They sit on charpais (wooden cots), perch on treetops, speak to anyone they can get hold of, and, in between, eat chips and drink cups of chai (tea). This is not a picnic. These are members of the Indian media waiting breathlessly to pounce on anyone who can give them a sound byte for the latest breaking story, the terrifying gangrape of a woman and her 14-year-old daughter on Highway 91 in Bulandshahr, Uttar Pradesh, in northern India, on July 29.
The father of the young girl is instructed to cover his face because the TV-wallahs have no time to blur his face. He pleads, as reported by the Hindustan Times newspaper on Aug. 03: “How many times should I repeat what happened with my daughter and my wife? They have been raped. What else do you want to know? My daughter was better till last night. With all the people visiting, she is now being asked to recall everything again. She has fallen sick again. She cannot stop crying. Please leave us alone.”
Yet, they persist, the media and politicians. While this is what politicians do, rush to places where they can milk a tragedy for political gain, is this what the media ought to be doing? Has the Indian media lost all sense of perspective? Do words like “sensitivity” even pass through the minds of the editors who assign reporters to such stories? Are there higher standards of insensitivity in the way we handle stories where poor people are involved?
Clearly, more than three-and-a-half years since the ghastly gangrape in Delhi on Dec. 16, 2012, the media has learned nothing about how to cover sexual assault.
Back then, many in the media believed that their focus on the Delhi rape played an important role in bringing about changes in the law even though it was the Justice Verma Committee report that actually pushed the government to make these changes.
The media went to great lengths to hide the identity of the woman raped, a requirement under the law, by even giving her a fictitious name. But even then, there were news channels that found out where the woman lived, sent out cameras that exposed the family and would have ultimately revealed the woman’s identity had she survived the horrendous assault.
A little over seven months later, there was another gangrape, this time in Mumbai. In what came to be known as the “Shakti Mills gangrape”, a woman on a work assignment was raped in central Mumbai, a stone’s throw away from a busy railway station. As in the Delhi case, the media went after the story. But had there been any introspection about media coverage since Dec. 16?
There were some superficial changes. For example, some newspapers decided to use the term “survivor” instead of “victim”. Yet, nothing substantial had changed.
Even if no one mentioned the name of the woman, and thankfully did not give her a fictitious name, they thought nothing of pursuing every other angle to the story.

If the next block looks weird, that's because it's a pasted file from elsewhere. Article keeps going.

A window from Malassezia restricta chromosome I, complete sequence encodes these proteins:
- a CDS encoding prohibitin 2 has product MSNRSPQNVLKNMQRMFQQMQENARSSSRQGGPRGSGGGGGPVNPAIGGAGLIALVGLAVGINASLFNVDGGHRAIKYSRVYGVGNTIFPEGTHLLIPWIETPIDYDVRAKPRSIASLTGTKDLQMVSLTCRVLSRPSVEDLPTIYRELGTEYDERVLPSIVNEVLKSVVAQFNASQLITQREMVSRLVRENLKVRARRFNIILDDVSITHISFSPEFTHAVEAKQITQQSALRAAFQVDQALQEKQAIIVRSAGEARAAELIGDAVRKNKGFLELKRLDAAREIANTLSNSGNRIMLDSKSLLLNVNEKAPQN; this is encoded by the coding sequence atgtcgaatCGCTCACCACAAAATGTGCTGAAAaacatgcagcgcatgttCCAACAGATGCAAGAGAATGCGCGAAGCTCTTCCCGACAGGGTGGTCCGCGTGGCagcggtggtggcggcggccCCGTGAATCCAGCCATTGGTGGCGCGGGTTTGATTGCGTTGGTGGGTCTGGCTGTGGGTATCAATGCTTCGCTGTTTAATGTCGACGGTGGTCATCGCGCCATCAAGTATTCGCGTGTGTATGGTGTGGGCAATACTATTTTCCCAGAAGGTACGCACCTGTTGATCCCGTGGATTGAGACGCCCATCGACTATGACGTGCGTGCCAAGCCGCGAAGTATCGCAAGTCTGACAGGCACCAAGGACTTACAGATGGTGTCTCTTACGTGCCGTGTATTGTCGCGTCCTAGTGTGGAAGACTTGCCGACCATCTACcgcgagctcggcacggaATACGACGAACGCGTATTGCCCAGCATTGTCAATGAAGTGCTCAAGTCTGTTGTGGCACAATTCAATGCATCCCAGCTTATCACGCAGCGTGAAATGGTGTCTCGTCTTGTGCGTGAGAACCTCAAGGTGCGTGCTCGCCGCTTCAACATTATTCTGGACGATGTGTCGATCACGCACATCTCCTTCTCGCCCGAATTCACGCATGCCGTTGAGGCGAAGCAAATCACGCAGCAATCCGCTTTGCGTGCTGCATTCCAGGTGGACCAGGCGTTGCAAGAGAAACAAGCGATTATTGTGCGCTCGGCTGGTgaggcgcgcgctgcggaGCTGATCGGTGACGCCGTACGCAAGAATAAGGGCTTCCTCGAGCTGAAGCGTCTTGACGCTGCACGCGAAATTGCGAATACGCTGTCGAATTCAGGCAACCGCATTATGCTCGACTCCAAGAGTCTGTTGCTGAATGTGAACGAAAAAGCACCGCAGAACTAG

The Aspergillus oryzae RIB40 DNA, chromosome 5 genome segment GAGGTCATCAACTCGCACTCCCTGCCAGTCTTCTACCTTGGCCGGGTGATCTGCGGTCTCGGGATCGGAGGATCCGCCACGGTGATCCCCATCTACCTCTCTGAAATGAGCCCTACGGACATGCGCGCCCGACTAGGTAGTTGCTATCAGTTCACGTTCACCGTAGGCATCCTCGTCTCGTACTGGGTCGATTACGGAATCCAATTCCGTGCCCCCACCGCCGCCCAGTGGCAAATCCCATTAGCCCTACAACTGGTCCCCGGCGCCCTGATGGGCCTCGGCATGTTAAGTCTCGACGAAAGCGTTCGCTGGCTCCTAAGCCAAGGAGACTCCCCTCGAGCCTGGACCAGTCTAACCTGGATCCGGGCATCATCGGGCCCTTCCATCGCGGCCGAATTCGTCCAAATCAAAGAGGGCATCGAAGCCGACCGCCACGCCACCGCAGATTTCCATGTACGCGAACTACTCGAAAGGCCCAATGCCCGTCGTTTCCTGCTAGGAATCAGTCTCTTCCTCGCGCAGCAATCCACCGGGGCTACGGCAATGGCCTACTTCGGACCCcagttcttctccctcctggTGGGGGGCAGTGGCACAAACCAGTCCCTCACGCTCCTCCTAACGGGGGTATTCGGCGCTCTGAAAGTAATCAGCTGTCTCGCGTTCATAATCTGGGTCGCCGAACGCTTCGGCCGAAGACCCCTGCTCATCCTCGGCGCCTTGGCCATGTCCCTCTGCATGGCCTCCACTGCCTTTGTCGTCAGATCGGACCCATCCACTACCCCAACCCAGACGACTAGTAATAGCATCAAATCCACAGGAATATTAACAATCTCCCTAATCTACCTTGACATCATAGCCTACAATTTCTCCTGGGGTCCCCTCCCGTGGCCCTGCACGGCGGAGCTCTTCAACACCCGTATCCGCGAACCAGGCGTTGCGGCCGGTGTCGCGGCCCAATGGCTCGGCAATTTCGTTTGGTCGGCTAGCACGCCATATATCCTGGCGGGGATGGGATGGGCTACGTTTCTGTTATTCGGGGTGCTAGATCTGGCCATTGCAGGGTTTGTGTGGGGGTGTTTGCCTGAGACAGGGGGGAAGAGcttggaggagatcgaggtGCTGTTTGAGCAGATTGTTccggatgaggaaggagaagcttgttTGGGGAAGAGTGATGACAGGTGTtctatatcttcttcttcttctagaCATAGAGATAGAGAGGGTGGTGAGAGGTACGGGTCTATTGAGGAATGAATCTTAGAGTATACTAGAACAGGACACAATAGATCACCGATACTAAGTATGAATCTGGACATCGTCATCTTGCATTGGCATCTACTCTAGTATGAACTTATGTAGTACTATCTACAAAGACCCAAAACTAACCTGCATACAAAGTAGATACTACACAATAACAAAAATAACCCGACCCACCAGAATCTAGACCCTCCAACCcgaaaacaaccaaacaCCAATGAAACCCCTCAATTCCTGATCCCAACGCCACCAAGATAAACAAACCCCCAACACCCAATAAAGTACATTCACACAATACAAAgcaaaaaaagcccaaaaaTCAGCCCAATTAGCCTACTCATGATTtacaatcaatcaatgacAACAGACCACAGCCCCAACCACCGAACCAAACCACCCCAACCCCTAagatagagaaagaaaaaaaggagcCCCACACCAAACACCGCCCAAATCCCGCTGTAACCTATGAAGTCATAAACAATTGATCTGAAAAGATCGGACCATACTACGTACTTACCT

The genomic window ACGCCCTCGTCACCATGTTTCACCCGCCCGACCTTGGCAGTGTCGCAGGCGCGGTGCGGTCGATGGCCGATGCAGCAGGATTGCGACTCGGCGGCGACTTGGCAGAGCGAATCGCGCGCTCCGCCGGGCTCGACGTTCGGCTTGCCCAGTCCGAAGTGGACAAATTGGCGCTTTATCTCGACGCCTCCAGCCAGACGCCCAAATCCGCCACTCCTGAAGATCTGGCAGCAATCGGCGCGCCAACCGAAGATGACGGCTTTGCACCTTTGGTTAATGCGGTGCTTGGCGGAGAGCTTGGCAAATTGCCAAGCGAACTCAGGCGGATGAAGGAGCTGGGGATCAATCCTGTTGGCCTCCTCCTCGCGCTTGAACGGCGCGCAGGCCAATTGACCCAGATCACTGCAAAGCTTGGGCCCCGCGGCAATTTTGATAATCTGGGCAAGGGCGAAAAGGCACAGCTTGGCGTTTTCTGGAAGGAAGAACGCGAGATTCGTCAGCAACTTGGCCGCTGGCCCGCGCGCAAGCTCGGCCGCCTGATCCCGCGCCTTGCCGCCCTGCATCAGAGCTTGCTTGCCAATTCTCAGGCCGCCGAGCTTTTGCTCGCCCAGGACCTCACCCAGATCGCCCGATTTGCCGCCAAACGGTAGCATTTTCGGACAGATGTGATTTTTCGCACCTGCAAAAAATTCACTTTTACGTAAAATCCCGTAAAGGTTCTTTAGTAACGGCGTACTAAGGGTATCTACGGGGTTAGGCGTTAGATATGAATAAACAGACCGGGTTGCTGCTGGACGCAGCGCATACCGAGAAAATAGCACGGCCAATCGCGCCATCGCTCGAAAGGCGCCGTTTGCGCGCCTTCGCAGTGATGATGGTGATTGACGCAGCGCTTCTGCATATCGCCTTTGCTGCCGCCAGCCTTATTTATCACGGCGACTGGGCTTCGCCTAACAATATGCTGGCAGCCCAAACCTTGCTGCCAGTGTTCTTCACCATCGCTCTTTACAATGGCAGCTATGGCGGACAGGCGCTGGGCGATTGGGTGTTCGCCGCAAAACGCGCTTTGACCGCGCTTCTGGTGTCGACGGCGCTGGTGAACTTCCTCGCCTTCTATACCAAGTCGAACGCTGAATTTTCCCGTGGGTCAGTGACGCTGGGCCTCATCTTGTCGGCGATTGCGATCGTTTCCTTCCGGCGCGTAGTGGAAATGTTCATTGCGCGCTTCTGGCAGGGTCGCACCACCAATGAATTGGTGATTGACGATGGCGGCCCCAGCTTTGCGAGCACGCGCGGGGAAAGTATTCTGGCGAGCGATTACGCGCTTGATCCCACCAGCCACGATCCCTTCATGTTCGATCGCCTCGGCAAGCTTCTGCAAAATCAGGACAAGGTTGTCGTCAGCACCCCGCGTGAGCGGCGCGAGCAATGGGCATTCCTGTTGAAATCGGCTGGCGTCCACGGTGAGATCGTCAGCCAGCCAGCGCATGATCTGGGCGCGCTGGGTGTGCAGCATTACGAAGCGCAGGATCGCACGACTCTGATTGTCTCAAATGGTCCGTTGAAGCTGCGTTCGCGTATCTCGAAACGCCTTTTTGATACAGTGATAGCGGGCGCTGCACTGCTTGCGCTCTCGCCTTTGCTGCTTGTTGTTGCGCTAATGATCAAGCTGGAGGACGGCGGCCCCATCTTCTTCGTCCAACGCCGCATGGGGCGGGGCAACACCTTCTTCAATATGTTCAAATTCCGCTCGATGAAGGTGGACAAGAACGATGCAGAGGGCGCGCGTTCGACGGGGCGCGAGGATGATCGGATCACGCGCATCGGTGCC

For instance, even when the name is not revealed, by identifying the parents, or husband and children, or the neighbourhood where she lives, or the place where she works, the media is revealing the identity of the woman.
In the Shakti Mills case, Mumbai’s leading newspaper saw nothing wrong in sending a reporter to the building where she lived, and virtually informing the watchmen and the neighbours about what had happened by asking them if they knew that a woman in their building had been gangraped.
It went further by sending a reporter to the hospital to dig out other details about the rape despite the family begging the media not to write about it, and also helpfully gave away the religion of the survivor by speaking to the head of her religious community.
In an age of television, this problem has become worse. In the rush to be the first to get “breaking news”, TV channels have been tripping over their own wires to interview anyone and everyone who can speak of a rape.
What is happening in Khoda, Noida, where the two survivors of the Bulandshahr rape live, is perhaps the most shameful. By hounding them, the media is compounding the horror that these women have to live with for the rest of their lives. They thought they would be safe if they moved back to their own neighbourhood. Now everyone there knows, the young girl cannot go back to school and the family does not know where to go.
Surely this ought to shake us in the media and make us introspect. How many times must we be reminded that our job as journalists is to report but not to exploit the suffering of those who cannot fight back, who are already beaten down, who have no voice in the normal course of affairs?
Predictably, though, the media usually refuses to look inwards even as we expose the faults of the world around us. As if to illustrate this, even as the Hindustan Times newspaper reported on the excesses of the media in the Bulandshahr rape case on Aug. 03, its editorial on Aug. 04 found no mention of this. It castigated politicians and wrote: “The aim should be to help victims get past their ordeal and get on with their lives. For this, we need better law enforcement, speedier justice delivery, and emotional assistance.” And a more sensitive media?
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